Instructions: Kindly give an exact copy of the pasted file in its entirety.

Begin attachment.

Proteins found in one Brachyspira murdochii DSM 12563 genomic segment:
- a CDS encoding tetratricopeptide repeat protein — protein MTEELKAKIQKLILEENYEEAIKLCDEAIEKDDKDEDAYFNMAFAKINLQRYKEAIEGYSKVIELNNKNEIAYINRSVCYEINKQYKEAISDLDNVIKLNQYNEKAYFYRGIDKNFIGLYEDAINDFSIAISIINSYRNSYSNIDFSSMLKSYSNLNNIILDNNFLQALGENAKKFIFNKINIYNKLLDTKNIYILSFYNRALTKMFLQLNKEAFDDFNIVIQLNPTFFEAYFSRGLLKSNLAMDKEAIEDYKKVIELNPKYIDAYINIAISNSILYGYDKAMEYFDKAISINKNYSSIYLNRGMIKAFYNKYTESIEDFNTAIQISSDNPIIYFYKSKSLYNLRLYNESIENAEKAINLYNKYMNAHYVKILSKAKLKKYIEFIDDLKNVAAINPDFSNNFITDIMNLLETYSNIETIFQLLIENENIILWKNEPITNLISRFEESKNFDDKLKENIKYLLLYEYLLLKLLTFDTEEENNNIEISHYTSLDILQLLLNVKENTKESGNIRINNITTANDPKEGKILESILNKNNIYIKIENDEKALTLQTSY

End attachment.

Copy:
Proteins found in one Brachyspira murdochii DSM 12563 genomic segment:
- a CDS encoding tetratricopeptide repeat protein — protein MTEELKAKIQKLILEENYEEAIKLCDEAIEKDDKDEDAYFNMAFAKINLQRYKEAIEGYSKVIELNNKNEIAYINRSVCYEINKQYKEAISDLDNVIKLNQYNEKAYFYRGIDKNFIGLYEDAINDFSIAISIINSYRNSYSNIDFSSMLKSYSNLNNIILDNNFLQALGENAKKFIFNKINIYNKLLDTKNIYILSFYNRALTKMFLQLNKEAFDDFNIVIQLNPTFFEAYFSRGLLKSNLAMDKEAIEDYKKVIELNPKYIDAYINIAISNSILYGYDKAMEYFDKAISINKNYSSIYLNRGMIKAFYNKYTESIEDFNTAIQISSDNPIIYFYKSKSLYNLRLYNESIENAEKAINLYNKYMNAHYVKILSKAKLKKYIEFIDDLKNVAAINPDFSNNFITDIMNLLETYSNIETIFQLLIENENIILWKNEPITNLISRFEESKNFDDKLKENIKYLLLYEYLLLKLLTFDTEEENNNIEISHYTSLDILQLLLNVKENTKESGNIRINNITTANDPKEGKILESILNKNNIYIKIENDEKALTLQTSY